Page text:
More than 400 people were killed and 7,021 were injured in western Iran and northern Iraq after a major earthquake of magnitude 7.3 shook Iraq's Sulaymaniyah late Sunday, the United States Geological Survey (USGS) said, issuing an "orange" alert for "shaking-related fatalities and economic losses."
Iraq's Interior Ministry said seven people were killed and 321 people injured in Iraq as a result of last night's earthquake, while Iran's state-run news agency IRNA reported at least 407 died and 6,700 others were injured on the Iranian side.
The epicenter of the earthquake is 32 kilometers southwest of Halabja near the Iranian border, data from the USGS website showed. It struck at a depth of 23.2 kilometers (14.4 miles), a shallow depth that can have broader damage. Magnitude 7 earthquakes on their own are capable of widespread, heavy damage.
Iranian officials said a total of 60 people were killed and 300 were injured in the country's Kermanshah province.
"Four people were killed by the earthquake" in Darbandikhan, the town's mayor Nasseh Moulla Hassan told AFP.
Another two people were killed in Kalar, according to the director of the hospital in the town about 70 kilometers (45 miles) south of Darbandikhan.
State television had previously reported six dead in Qasr-e Shirin, close to the Iraqi border, around 40 kilometers southwest of Azgaleh.
A 12-year-old boy was killed and over 50 people were injured in Iraq, according to the official statements.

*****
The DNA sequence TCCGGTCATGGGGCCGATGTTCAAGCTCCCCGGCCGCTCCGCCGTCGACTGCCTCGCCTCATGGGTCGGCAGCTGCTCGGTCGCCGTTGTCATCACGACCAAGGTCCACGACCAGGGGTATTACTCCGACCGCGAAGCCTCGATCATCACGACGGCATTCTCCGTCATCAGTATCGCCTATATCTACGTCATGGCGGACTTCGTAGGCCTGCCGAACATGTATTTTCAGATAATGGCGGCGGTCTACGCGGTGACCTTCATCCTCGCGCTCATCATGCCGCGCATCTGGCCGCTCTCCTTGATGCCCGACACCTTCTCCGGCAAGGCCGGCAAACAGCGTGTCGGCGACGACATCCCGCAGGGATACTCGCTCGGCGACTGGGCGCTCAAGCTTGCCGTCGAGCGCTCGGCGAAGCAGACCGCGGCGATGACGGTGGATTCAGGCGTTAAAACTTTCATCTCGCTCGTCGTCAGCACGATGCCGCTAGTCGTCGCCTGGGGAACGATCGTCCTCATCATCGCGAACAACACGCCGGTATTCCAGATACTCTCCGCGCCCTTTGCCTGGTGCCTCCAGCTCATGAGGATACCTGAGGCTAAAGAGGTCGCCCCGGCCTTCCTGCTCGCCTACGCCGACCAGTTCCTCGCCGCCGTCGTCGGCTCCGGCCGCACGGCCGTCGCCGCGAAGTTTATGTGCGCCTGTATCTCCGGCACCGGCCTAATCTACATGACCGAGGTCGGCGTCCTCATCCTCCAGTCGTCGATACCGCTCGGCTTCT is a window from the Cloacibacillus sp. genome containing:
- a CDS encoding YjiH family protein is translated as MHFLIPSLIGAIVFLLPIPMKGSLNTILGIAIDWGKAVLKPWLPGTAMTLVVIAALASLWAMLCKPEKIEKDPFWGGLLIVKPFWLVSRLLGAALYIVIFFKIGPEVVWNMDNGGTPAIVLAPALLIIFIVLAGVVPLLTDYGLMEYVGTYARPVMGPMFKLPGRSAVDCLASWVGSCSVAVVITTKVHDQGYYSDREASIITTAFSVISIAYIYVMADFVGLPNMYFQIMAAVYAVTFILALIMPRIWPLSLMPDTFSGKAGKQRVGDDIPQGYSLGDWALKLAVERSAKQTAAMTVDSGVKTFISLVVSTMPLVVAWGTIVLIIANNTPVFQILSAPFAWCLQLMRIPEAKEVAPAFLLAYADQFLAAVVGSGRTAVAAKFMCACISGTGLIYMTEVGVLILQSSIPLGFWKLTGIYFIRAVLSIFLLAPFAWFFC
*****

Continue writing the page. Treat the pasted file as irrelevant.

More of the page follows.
Anadolu Agency reporter Salih Bilici said 10 people have been hospitalized in Irbil.
Local sources said the earthquake with a depth of 33 kilometers was felt in border towns in Iran and Turkey.
Deputy Prime Minister Recep Akdağ said no destruction or damage occurred in Turkey from magnitude the earthquake.
In southeastern Turkey, the earthquake was felt from Malatya to Van, according to residents. In the town of Diyarbakir, locals also left their homes before returning.
Turkey has mobilized in response to the quake, with Health Minister Demircan saying "We have made preparations for aid to earthquake-affected areas should a request come from N. Iraq." Presidential Spokesman Ibrahim Kalın also said Turkey's Disaster and Emergency Management Authority (AFAD) and Turkish Red Crescent have started preparations to provide medicines and basic necessities such as blankets. The two Turkish organizations will also conduct search and rescue operations if needed, Kalın said.
According to the Turkish Red Crescent's statement, the aid organization and AFAD have already sent eight first response vehicles and over 40 personnel to the quake-hit region.
People in Iraq's Sulaymaniyah rushed to the streets after the quake (AA Photo)
The statement added that a total of 4,000 tents, 7,000 blankets and a truck carrying food supplies dispatched from the southeastern offices of the Red Crescent and AFAD to the area.
Turkey has become the first country to offer help upon the quake, a tweet from the autonomous Northern Iraq's Kurdistan Democratic Party (KDP) said.
Turkey is the first country to offer emergency assistance to KR after the 7.2 Earthquake. The death toll might rise— KDP ForeignRelations (@kdpfro) November 12, 2017
Iranian provinces in the northwestern, western and central areas of the country were also impacted. The quake was felt in several Iranian cities, damaging 8 villages and causing electricity cut-offs in some areas, Reuters said. Iranian social media was abuzz as people evacuated their homes.
The Iraqi town Halabja is widely known for the massacre of 1988.
According to official numbers, 5,000 people were killed and 7,000 injured when Iraq's then-president Saddam Hussein ordered a chemical attack on the city on March 16, 1988.